November 14, 2013: Last Thursday saw one of the most interesting underground blues gigs that the city has perhaps ever seen, as Manipur blues superstar Guru Rewben Mashangva, American act Long Tall Deb, French duo French cowboy And The One, and finally, the Italian crew of Mr No Money Band set the night alive with their electric performances at the Mumbai launch of the Himalayan Blues Festival that is currently travelling through India and Nepal.
Guru Rewben Mashangva from Manipur was the first artist on stage, kicking off the fest, which was quite fitting, since he is known as “The King Of The Naga Folk Blues.” When he was onstage, it was difficult to not see the man with a superior sense of reverence, such was his conviction in what he sang, and such was his prowess at playing the guitar. His set was exemplary because this one-man music box played the guitar and the harmonica, tapped his foot for percussion and ghungroo for added effect, all while melting the audience with his lovely soothing voice. Transporting an audience to a distant land, an unfamiliar home is perhaps the best thing a musician can do, and guru Mashangva did it with such finesse. Although every song in his set was awesome, Changkhom Philava was perhaps what we enjoyed most.
Long Tall Deb took the stage next, and the duo of vocalist Deb Landolt and guitarist Colin John just changed the pace to a whole new high with their explosive set. Landolt was quite the firecracker right from the moment the set began, imploring the small yet enthusiastic audience into being as raucous and connected with the band as was possible. What was amply seen in their set was the deep influence the blues has on people based in a predominantly American lifestyle- Deb’s songs were not just songs, they were sneak peeks into her life, and how blues has been a part of her life for the longest of times. Intricate guitar play, a laidback, chilled out love for the blues, and a passion to make good music, all of them together made for a lovely portrayal of the blues from downtown Chicago, and what a lovely portrayal it was.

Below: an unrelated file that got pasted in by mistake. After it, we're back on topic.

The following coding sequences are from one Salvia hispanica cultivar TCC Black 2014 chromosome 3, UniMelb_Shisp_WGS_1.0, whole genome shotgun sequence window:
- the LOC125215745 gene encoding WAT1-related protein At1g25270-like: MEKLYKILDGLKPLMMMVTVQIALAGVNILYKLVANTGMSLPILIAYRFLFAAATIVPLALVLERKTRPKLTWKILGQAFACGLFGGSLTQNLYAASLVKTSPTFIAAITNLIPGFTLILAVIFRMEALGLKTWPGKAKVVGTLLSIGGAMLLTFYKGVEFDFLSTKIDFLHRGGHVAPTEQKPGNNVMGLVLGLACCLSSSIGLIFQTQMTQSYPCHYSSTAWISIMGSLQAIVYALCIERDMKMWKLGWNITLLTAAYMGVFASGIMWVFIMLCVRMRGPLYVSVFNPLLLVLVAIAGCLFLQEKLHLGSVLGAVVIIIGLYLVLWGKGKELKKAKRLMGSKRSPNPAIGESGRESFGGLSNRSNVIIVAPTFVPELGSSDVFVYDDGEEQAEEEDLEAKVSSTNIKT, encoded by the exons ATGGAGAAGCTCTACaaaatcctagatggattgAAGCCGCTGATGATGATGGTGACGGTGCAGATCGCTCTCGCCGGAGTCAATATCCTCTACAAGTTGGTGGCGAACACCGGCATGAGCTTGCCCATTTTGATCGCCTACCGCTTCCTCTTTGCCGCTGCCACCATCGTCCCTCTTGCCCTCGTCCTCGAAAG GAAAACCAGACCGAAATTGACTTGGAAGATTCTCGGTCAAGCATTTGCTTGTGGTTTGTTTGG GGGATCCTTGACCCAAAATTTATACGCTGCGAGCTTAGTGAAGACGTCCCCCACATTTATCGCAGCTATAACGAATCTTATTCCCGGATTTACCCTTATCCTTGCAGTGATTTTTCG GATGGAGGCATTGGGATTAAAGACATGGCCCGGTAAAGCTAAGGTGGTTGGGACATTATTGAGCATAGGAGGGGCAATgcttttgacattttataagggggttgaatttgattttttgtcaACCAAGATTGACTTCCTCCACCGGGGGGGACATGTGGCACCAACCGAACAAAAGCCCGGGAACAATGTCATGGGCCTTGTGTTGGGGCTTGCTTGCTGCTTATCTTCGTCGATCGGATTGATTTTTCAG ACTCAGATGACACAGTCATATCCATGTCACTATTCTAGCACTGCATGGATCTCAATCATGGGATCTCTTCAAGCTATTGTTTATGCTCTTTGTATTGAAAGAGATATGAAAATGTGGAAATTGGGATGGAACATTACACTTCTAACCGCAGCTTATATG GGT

Garage disco punk duo French Cowboy And The One were the third act for the day. At the outset, it’s only anyone’s best guess how the two of them managed to be a part of a blues festival- but hey, as long as the music is nice and catchy why worry about a little shift in tempo and styles. The combo of vocalist and guitarist Federico Pellegrini and drummer Éric Pifeteau were modern day versions of the Pied Piper of Hamelin- as soon as their super eclectic set began, the tiny audience got right to the business of swaying, shouting and generally grooving to the sound of the drums, the guitars, the vocals and the sound samples. What, however, most people in the crowd did not expect was a sudden shift in temperament in the music- while one moment the band seemed all happy and chirpy, admittedly in its left-of-centered-ness, the music’s swift bloodless gearshift into weighty psychedelic progression caught everyone unaware. Like a knock in the jaw, the music had gone from all happy trippy to intensely headiness, and to manage that with such élan, such ease is really something.
The last band for the night was the Italian trio that made Mr No Money Band. Mysterious bunch of guys they were. Mr No Money and his boys, who were all over the place, running around meeting people suddenly disappeared before their set was to start, which was why they ended up filling the last slot. The blues that they played was probably the happiest blues set for the night. One very obvious thing about their set was though the music has all the elements of the classical blues, the music quite obviously had no connection with the themes that blues triggers. Special mention has to made of the spirited vocals and keyboarding skills Mr No Money (whose real name we still don’t know) showed, especially since he seemed happier than ever, considering it was his birthday. Also the live jam between the band and Guru Mashangvawa a class apart, a brilliant depiction of music joining kindred souls in the geopolitical potpourri that is the world.
The only drawback from the gig was the fact that there were barely fifteen patrons in the audience to witness the sheer magic of such class acts playing together. Who is to blame for the lack of people at the show- audiences, organizers, or the bands- now is inconsequential, for a good night of music was missed by most, and it would be brilliant if more people kept their event radar on all the time.
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Photos – Sushant Sawant and Dhananjay Mane